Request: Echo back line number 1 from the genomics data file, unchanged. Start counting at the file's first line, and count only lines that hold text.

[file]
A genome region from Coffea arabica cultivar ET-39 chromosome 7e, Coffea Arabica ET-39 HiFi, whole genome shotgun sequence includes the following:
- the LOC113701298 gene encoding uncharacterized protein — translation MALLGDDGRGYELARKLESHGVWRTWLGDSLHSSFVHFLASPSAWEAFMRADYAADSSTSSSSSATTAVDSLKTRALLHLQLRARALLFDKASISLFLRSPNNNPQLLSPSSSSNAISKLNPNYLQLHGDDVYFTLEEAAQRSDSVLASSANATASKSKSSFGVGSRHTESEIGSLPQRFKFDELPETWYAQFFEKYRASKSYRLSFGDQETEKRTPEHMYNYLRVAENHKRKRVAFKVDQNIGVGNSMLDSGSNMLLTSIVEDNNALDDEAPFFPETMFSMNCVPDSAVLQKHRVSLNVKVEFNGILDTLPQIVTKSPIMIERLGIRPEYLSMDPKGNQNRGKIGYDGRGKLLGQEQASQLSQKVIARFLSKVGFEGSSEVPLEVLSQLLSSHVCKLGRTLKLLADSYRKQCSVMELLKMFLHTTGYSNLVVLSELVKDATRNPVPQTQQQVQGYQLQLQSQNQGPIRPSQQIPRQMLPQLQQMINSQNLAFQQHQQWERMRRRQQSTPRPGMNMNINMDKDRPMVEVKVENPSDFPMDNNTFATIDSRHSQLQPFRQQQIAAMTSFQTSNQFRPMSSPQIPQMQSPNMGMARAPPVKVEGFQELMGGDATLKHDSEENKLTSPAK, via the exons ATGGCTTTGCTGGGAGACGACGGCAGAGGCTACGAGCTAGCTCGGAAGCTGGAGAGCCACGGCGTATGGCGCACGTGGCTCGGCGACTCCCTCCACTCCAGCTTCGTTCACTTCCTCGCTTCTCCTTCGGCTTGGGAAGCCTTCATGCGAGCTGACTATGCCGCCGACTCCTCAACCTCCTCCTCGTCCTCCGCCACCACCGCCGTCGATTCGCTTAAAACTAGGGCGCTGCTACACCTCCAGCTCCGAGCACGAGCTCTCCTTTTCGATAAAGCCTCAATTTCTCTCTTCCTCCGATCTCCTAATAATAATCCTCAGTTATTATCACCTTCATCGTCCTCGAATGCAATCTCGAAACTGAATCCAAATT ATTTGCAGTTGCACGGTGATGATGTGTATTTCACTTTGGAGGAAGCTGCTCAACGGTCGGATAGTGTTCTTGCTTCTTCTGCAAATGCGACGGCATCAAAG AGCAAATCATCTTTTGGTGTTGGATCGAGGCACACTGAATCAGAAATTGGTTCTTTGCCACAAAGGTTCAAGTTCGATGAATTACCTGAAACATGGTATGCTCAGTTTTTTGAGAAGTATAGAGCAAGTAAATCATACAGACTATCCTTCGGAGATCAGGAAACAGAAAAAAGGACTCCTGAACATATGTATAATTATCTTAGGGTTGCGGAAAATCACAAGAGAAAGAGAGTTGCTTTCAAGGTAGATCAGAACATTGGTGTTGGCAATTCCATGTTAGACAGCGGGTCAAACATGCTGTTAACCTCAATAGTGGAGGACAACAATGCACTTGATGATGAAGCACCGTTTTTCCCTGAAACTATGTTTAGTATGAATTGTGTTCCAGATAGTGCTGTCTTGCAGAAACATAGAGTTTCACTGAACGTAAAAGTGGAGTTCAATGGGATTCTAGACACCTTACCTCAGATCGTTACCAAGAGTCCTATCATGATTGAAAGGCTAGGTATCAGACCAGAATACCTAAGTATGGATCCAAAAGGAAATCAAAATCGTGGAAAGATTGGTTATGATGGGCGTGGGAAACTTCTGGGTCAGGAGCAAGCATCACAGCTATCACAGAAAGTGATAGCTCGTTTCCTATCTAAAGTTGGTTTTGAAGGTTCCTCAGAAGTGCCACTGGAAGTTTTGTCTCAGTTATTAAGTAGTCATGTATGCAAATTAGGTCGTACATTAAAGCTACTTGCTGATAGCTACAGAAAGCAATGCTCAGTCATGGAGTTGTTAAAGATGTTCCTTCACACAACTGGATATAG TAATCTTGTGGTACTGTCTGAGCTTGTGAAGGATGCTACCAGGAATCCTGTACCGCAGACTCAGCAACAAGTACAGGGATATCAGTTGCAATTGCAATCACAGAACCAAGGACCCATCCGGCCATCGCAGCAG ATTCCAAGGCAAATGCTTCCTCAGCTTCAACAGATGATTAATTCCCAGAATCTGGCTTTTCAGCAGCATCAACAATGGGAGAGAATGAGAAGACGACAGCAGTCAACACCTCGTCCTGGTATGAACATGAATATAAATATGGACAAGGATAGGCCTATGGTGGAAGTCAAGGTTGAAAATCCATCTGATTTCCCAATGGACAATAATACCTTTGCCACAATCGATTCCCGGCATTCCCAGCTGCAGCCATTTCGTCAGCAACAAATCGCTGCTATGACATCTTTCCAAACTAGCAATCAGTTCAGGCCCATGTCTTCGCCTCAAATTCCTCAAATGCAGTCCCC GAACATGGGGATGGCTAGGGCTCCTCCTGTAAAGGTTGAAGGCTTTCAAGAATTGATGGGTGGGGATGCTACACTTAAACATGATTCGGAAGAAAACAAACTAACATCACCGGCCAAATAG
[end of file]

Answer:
A genome region from Coffea arabica cultivar ET-39 chromosome 7e, Coffea Arabica ET-39 HiFi, whole genome shotgun sequence includes the following: